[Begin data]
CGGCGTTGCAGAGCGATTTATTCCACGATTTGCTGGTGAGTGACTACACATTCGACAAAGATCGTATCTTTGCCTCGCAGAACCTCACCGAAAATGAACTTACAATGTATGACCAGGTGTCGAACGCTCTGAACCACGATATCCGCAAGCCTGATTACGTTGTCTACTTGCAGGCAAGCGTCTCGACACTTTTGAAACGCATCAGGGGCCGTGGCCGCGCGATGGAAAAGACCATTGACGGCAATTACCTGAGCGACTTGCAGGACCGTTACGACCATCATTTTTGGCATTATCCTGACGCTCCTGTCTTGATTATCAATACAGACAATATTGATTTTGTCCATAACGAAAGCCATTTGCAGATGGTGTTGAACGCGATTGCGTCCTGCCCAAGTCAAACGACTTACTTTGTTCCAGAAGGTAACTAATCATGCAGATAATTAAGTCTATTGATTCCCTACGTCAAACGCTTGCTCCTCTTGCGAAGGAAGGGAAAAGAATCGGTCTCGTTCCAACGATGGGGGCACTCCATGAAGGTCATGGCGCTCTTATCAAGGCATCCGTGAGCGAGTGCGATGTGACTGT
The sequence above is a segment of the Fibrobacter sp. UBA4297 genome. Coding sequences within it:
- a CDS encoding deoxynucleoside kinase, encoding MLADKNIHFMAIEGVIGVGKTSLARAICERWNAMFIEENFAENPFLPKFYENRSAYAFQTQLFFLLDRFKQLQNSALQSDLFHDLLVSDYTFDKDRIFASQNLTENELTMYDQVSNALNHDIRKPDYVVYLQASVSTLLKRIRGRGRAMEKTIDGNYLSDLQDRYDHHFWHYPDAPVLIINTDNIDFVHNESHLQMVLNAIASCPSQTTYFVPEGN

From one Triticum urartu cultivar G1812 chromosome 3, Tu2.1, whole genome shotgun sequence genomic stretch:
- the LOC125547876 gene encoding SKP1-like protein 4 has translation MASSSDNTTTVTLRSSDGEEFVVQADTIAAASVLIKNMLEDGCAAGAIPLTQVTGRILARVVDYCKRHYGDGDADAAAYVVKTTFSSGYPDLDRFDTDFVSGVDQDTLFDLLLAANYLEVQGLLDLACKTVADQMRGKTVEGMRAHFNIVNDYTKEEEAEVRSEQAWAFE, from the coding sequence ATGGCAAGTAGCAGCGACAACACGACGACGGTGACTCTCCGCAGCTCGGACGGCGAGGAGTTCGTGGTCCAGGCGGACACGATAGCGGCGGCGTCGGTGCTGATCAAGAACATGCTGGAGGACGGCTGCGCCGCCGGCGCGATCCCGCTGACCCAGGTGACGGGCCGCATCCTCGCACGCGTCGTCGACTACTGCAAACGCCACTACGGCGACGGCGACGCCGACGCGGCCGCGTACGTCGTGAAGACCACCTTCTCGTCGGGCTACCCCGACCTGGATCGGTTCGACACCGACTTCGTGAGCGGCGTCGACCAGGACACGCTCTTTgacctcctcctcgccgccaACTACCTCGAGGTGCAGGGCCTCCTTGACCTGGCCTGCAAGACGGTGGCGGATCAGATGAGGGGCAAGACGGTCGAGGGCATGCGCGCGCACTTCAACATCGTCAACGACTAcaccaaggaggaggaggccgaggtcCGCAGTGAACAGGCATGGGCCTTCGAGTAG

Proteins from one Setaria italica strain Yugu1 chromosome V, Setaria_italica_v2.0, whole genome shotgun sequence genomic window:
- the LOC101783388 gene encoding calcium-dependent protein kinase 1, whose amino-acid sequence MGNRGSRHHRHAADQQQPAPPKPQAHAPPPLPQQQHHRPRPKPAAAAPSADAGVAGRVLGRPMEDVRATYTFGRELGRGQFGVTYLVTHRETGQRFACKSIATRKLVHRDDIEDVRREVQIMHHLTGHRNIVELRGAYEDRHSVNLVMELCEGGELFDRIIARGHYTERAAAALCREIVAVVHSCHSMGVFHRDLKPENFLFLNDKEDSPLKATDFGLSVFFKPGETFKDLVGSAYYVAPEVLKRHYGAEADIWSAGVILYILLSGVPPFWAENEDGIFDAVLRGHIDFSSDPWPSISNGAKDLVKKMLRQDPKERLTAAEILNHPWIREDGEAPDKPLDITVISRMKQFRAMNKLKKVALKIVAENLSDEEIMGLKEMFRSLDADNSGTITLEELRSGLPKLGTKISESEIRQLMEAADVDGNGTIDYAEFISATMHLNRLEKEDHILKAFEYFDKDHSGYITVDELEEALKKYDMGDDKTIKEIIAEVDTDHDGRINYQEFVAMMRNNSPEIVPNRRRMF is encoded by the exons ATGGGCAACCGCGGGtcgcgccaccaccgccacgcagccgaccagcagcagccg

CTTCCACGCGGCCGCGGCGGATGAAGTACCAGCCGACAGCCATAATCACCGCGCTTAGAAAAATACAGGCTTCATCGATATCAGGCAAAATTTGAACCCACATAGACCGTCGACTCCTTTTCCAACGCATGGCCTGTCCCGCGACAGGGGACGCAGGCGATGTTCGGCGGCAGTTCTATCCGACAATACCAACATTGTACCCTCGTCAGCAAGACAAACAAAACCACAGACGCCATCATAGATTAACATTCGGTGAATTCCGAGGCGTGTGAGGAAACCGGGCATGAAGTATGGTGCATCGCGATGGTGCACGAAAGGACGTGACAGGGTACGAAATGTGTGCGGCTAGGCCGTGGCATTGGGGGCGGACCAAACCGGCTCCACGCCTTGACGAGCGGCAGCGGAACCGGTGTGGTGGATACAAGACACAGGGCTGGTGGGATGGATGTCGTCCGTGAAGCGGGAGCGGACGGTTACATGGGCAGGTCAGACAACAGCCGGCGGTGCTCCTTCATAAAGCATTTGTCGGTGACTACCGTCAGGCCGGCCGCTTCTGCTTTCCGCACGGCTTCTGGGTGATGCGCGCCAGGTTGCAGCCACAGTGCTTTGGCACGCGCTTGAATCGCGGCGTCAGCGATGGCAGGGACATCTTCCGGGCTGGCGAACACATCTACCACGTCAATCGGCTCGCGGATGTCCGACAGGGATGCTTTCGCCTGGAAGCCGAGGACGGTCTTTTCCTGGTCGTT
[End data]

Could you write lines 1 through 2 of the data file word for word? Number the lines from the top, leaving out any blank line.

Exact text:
CGGCGTTGCAGAGCGATTTATTCCACGATTTGCTGGTGAGTGACTACACATTCGACAAAGATCGTATCTTTGCCTCGCAGAACCTCACCGAAAATGAACTTACAATGTATGACCAGGTGTCGAACGCTCTGAACCACGATATCCGCAAGCCTGATTACGTTGTCTACTTGCAGGCAAGCGTCTCGACACTTTTGAAACGCATCAGGGGCCGTGGCCGCGCGATGGAAAAGACCATTGACGGCAATTACCTGAGCGACTTGCAGGACCGTTACGACCATCATTTTTGGCATTATCCTGACGCTCCTGTCTTGATTATCAATACAGACAATATTGATTTTGTCCATAACGAAAGCCATTTGCAGATGGTGTTGAACGCGATTGCGTCCTGCCCAAGTCAAACGACTTACTTTGTTCCAGAAGGTAACTAATCATGCAGATAATTAAGTCTATTGATTCCCTACGTCAAACGCTTGCTCCTCTTGCGAAGGAAGGGAAAAGAATCGGTCTCGTTCCAACGATGGGGGCACTCCATGAAGGTCATGGCGCTCTTATCAAGGCATCCGTGAGCGAGTGCGATGTGACTGT
The sequence above is a segment of the Fibrobacter sp. UBA4297 genome. Coding sequences within it: